“You’re walking along a dark sand beach at midnight. With a sky full of stars, all is silent as you look towards the rolling ocean. You’re in search of the elusive, gigantic leatherback sea turtle and its hatchlings- and when you spot them, you’ll help increase our understanding of and our ability to conserve this keystone species.”
~Ecology Project International
In March, seven students from Union High School will take their study of science to a whole new level when they travel to Costa Rica for an immersive scientific and ecological experience learning about leatherback sea turtles. The students will be accompanied by high school science instructor Craig Hemsath, who completed a similar experience with Ecocogy Project International (EPI) in April.
Upon arrival in Costa Rica, the Union group will join another small group of students from northern Wisconsin and spend the next seven days actively engaged in a variety of scientific endeavors.
“We stay at a private research station on the beach. It’s the most important nesting beach in the Caribbean. Every night we patrol four or five miles on the beach in complete darkness. We’re looking for leatherback turtles as they come ashore to lay eggs,” Hemsath explained.
Students will work in four hour shifts, beginning at 8 PM, working throughout the night until 4 AM. Each turtle they find will be measured and tagged. Students will also count the number of eggs the turtle lays, relocating them if they are too close to the water and in danger of washing away. Much of the data they collect will be in support of the ongoing research and study of leatherback turtles, an endangered species.
For Hemsath, the field work will be an excellent opportunity for students to “do” science, to learn the importance of collecting and analyzing data, and to better understand the impact the United States has on other parts of the world.
Not only will the students be challenged by the work, they will also be challenged by the living conditions, as the Sea Turtle Ecology Program is very much an unplugged experience. While the use of cameras will be allowed in Costa Rica, students will not have access to their cell phones, computers, Ipods and other electronic devices. EPI’s strict unplugged policy is designed to maximize students’ time away from home and minimize the potential loss or damage of those devices.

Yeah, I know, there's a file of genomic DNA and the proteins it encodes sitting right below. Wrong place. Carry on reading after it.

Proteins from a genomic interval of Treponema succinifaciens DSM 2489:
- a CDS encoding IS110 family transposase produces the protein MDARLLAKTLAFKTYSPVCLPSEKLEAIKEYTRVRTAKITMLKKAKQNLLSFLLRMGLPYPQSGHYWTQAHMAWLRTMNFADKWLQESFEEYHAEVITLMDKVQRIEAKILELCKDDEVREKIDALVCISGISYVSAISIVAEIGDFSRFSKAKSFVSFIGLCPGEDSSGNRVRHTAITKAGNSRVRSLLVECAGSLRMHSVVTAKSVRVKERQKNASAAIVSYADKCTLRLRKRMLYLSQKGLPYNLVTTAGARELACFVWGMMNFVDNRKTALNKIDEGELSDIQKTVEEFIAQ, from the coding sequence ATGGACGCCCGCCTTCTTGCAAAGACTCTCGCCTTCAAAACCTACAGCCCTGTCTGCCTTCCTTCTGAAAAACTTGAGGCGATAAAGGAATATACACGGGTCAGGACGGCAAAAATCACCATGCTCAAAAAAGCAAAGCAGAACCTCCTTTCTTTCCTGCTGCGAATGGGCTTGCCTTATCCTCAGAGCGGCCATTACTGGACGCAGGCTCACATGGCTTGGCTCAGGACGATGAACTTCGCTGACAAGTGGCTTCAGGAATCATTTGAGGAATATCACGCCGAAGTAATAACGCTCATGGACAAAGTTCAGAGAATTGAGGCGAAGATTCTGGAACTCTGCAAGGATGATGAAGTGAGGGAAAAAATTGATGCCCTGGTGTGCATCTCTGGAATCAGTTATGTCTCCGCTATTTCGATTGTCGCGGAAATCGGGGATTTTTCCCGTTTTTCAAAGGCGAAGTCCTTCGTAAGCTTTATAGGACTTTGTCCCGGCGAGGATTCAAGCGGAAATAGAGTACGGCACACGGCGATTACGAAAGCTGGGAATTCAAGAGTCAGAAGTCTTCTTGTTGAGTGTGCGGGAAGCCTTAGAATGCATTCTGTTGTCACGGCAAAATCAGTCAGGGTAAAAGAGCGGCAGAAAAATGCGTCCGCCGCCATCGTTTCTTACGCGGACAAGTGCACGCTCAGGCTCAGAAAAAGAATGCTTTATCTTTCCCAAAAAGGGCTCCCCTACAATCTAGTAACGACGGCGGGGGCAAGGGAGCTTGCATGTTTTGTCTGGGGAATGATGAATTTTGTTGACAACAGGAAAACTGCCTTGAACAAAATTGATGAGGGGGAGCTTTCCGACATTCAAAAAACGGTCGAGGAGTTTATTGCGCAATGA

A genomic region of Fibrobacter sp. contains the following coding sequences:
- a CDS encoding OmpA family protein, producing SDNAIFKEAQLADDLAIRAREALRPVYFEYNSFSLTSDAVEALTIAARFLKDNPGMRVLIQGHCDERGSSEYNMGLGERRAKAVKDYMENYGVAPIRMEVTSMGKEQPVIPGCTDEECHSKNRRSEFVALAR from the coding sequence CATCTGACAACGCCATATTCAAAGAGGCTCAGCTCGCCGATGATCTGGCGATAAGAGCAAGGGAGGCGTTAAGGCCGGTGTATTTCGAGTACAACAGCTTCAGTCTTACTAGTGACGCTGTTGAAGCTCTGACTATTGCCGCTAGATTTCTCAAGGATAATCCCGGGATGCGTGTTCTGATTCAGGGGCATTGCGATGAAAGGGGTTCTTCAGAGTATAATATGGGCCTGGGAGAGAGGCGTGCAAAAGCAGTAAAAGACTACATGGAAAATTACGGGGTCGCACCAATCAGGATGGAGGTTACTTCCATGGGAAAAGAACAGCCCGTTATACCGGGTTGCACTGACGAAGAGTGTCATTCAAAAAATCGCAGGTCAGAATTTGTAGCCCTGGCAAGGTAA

“It is an unplugged, remote experience. I think that will be the biggest shock. We’re going to go a week without electricity, without hot water and no communication,” Hemsath said.
Because safety is the number one concern for EPI, a company with an excellent track record of hosting student groups over the past 15 years, there will be at least four adults with the students from Iowa and Wisconsin at all times. There are also provisions made for communicating with the group in the event of an emergency.
Along with their work on the beach, students will have some instructional time during the day, which will include the opportunity to learn about ecology and the tropics as they hike through the jungle. The group will also interact with local students when they visit a high school, a facility that promises to be much different than the one they enjoy in La Porte City.
Perhaps the biggest challenge for students preparing to travel more than 3,000 miles out of the country is raising the money to pay for the trip. The cost for their journey is $3,300 per person, which includes airfare. As a fundraiser, the students are currently selling four different blends of coffee from a company that specializes in sustainably sourced, organic coffee. Orders may be placed by contacting Craig Hemsath by phone (342-2697) or e-mail (email@example.com) before December 22nd. Each bag costs $13.
Hemsath noted the journey to Costa Rica promises to be a once-in-a-lifetime educational and cultural experience for students who call eastern Iowa home.
“They will be busy doing actual conservation research. Yes, they’ll see some cool stuff. But they’re going to be a part of something that is bigger than just seeing the sights.”